Lake Traverse, November 1934 Climatologists define drought as a period of abnormally dry and/or unusually hot weather sufficiently prolonged for the corresponding deficiency of water to cause a "serious hydrologic imbalance". More simply put, too dry and/or too hot for too long. Interpreting what is "too dry" or what is "too long" is difficult. What is known is that when a serious hydrologic imbalance occurs in Minnesota, soil moisture reserves, groundwater supplies, lake levels and stream flows are negatively influenced. Water-dependent industries including agriculture, public utilities, forestry, and tourism are profoundly affected. Although droughts are not as sudden as floods, the economic aspects of droughts can be just as significant.

Because long-term (months/years) climate variations are unpredictable, drought is largely unpredictable. Once a drought commences, it is not known whether it is the sixth month of an eight-month drought or the sixth month of an eight-year drought.

Monitoring drought conditions

Because of the unpredictable character of drought, water resource conditions are monitored (stream flow and lake level for example) and water use is tracked. DNR Waters follows emerging patterns, relying heavily on precipitation departure and precipitation ranking maps and the U. S. Drought Monitor map.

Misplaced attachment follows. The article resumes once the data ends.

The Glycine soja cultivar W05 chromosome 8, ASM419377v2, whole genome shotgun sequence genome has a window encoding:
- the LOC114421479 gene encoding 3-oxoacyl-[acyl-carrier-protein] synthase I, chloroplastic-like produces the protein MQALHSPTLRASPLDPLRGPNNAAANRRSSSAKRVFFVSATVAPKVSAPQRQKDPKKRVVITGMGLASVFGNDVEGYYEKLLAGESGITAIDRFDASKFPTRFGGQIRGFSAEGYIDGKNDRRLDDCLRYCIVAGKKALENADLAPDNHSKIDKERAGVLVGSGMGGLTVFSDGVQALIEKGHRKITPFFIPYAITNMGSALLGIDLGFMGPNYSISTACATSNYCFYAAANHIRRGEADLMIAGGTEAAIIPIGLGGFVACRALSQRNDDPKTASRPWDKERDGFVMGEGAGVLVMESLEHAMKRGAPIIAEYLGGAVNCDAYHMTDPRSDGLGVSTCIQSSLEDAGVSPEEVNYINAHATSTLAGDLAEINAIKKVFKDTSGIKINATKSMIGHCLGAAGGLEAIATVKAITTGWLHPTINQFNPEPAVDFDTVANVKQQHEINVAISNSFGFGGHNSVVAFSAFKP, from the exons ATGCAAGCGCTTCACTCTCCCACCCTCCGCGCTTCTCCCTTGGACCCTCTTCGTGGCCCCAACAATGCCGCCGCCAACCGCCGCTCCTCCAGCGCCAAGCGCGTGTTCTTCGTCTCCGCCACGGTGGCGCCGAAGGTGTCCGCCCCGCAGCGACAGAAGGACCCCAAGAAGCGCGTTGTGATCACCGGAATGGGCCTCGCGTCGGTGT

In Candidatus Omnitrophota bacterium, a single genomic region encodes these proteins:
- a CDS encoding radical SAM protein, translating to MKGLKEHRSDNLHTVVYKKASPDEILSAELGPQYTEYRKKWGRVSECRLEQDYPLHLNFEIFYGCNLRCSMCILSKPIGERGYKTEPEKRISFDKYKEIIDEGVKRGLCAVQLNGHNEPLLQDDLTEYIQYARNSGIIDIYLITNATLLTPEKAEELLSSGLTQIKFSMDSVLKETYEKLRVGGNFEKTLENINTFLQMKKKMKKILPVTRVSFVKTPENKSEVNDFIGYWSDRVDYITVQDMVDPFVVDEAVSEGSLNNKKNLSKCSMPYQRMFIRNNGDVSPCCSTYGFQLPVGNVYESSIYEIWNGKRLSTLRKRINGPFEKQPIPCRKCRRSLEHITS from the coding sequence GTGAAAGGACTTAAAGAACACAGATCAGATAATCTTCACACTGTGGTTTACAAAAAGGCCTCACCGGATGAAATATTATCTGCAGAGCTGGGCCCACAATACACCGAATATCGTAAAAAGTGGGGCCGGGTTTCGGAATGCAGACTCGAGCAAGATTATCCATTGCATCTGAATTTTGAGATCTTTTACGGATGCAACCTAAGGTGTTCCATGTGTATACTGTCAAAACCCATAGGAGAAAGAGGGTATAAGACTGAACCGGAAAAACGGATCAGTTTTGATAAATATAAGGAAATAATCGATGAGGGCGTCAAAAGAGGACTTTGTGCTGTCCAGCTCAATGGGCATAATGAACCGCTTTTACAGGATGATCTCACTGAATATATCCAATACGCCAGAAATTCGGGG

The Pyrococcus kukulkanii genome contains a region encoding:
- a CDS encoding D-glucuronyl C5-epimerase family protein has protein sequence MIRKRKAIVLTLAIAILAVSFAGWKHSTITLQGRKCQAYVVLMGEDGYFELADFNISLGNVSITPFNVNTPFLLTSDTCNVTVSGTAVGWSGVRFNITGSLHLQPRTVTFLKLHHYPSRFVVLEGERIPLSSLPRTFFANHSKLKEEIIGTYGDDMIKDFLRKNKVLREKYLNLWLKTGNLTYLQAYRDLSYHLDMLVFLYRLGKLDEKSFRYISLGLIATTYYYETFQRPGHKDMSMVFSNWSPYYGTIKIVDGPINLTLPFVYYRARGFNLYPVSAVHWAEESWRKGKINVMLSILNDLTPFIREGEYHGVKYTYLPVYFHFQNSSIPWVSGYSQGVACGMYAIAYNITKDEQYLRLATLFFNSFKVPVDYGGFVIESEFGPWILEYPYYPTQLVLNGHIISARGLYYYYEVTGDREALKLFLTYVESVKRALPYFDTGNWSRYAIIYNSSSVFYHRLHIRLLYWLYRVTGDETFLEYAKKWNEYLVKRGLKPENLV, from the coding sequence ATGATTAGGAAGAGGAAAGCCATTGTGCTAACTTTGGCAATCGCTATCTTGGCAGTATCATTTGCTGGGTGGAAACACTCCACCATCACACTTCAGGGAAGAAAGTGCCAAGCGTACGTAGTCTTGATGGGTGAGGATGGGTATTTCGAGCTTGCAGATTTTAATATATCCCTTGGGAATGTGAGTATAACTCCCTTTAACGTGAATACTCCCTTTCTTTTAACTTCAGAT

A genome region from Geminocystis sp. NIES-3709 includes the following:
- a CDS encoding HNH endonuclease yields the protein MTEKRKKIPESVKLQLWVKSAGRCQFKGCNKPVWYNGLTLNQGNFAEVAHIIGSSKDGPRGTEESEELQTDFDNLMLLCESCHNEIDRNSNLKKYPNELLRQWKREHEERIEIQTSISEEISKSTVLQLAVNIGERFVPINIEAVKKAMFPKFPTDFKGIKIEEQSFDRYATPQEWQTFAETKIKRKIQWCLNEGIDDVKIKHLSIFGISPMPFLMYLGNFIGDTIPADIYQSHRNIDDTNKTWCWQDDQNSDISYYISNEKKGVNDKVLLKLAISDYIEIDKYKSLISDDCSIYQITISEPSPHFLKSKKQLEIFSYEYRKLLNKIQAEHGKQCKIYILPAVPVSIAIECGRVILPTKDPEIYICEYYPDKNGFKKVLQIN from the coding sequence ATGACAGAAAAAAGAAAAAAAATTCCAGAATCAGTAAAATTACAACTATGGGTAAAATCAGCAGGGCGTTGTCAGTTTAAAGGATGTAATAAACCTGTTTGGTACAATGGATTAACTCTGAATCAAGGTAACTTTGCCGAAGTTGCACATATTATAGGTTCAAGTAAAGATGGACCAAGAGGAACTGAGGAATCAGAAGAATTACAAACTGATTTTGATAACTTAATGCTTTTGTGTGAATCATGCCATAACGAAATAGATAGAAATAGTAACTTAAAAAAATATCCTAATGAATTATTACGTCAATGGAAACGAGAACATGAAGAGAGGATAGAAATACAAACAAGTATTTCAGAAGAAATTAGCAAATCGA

For more information concerning drought monitoring, see our Drought Information Resources page.

DNR Waters Drought Procedures

Although DNR Waters continuously monitors climate and water resources, its "watch" is heightened when key climate and water resource conditions warrant. As stated in the Minnesota Statewide Drought Plan , State, Federal and water users/suppliers begin to act when a significant portion of a watershed is abnormally dry or in a moderate drought, as defined by the U.S. Drought Monitor. The Statewide Drought Plan identifies key resource triggers, agency coordination and mitigation measures, and provides a framework for preparing for and responding to droughts to minimize conflicts and negative impacts on Minnesota's natural resources and economy.

The original Minnesota Statewide Drought Plan was submitted to the Legislature in October of 1990. Learn more about the history of the development of the current plan.

Should conditions warrant, DNR Waters may be required to suspend surface water appropriation permits as dictated by its Surface Water Appropriation Permit Issuance and Suspension Procedures . The DNR Division of Waters may also be involved in well interference resolution.

DNR Waters has played an important role in the development of a Mississippi River Low-Flow Management Plan .

Related information